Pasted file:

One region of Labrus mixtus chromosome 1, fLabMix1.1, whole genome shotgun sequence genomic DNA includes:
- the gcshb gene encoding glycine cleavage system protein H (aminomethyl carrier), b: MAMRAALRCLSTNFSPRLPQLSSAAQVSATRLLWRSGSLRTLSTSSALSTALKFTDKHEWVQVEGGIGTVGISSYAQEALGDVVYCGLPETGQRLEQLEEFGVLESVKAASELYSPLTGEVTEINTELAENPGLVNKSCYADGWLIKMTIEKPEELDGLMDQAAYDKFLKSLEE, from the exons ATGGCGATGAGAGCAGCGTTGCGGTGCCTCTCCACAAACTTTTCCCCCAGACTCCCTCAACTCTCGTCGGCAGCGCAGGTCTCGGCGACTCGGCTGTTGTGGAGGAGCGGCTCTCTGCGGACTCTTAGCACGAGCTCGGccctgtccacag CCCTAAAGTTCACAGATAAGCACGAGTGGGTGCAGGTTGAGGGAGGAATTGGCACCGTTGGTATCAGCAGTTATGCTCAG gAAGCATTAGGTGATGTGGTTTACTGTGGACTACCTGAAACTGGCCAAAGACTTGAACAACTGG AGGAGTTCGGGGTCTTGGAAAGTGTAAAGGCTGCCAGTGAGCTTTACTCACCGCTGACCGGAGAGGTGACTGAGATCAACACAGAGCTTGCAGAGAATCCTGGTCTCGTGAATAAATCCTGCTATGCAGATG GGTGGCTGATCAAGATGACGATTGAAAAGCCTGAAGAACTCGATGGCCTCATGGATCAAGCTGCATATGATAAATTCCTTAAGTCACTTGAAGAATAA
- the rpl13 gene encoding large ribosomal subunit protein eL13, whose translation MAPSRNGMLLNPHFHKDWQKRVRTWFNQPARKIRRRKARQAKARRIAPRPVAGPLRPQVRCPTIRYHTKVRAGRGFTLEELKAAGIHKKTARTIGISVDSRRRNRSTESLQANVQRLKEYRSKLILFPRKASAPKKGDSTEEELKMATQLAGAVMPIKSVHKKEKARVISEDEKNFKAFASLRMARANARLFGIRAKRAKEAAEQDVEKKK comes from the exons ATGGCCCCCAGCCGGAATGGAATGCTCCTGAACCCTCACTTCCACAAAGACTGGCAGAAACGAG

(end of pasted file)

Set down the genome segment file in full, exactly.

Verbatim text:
One region of Labrus mixtus chromosome 1, fLabMix1.1, whole genome shotgun sequence genomic DNA includes:
- the gcshb gene encoding glycine cleavage system protein H (aminomethyl carrier), b: MAMRAALRCLSTNFSPRLPQLSSAAQVSATRLLWRSGSLRTLSTSSALSTALKFTDKHEWVQVEGGIGTVGISSYAQEALGDVVYCGLPETGQRLEQLEEFGVLESVKAASELYSPLTGEVTEINTELAENPGLVNKSCYADGWLIKMTIEKPEELDGLMDQAAYDKFLKSLEE, from the exons ATGGCGATGAGAGCAGCGTTGCGGTGCCTCTCCACAAACTTTTCCCCCAGACTCCCTCAACTCTCGTCGGCAGCGCAGGTCTCGGCGACTCGGCTGTTGTGGAGGAGCGGCTCTCTGCGGACTCTTAGCACGAGCTCGGccctgtccacag CCCTAAAGTTCACAGATAAGCACGAGTGGGTGCAGGTTGAGGGAGGAATTGGCACCGTTGGTATCAGCAGTTATGCTCAG gAAGCATTAGGTGATGTGGTTTACTGTGGACTACCTGAAACTGGCCAAAGACTTGAACAACTGG AGGAGTTCGGGGTCTTGGAAAGTGTAAAGGCTGCCAGTGAGCTTTACTCACCGCTGACCGGAGAGGTGACTGAGATCAACACAGAGCTTGCAGAGAATCCTGGTCTCGTGAATAAATCCTGCTATGCAGATG GGTGGCTGATCAAGATGACGATTGAAAAGCCTGAAGAACTCGATGGCCTCATGGATCAAGCTGCATATGATAAATTCCTTAAGTCACTTGAAGAATAA
- the rpl13 gene encoding large ribosomal subunit protein eL13, whose translation MAPSRNGMLLNPHFHKDWQKRVRTWFNQPARKIRRRKARQAKARRIAPRPVAGPLRPQVRCPTIRYHTKVRAGRGFTLEELKAAGIHKKTARTIGISVDSRRRNRSTESLQANVQRLKEYRSKLILFPRKASAPKKGDSTEEELKMATQLAGAVMPIKSVHKKEKARVISEDEKNFKAFASLRMARANARLFGIRAKRAKEAAEQDVEKKK comes from the exons ATGGCCCCCAGCCGGAATGGAATGCTCCTGAACCCTCACTTCCACAAAGACTGGCAGAAACGAG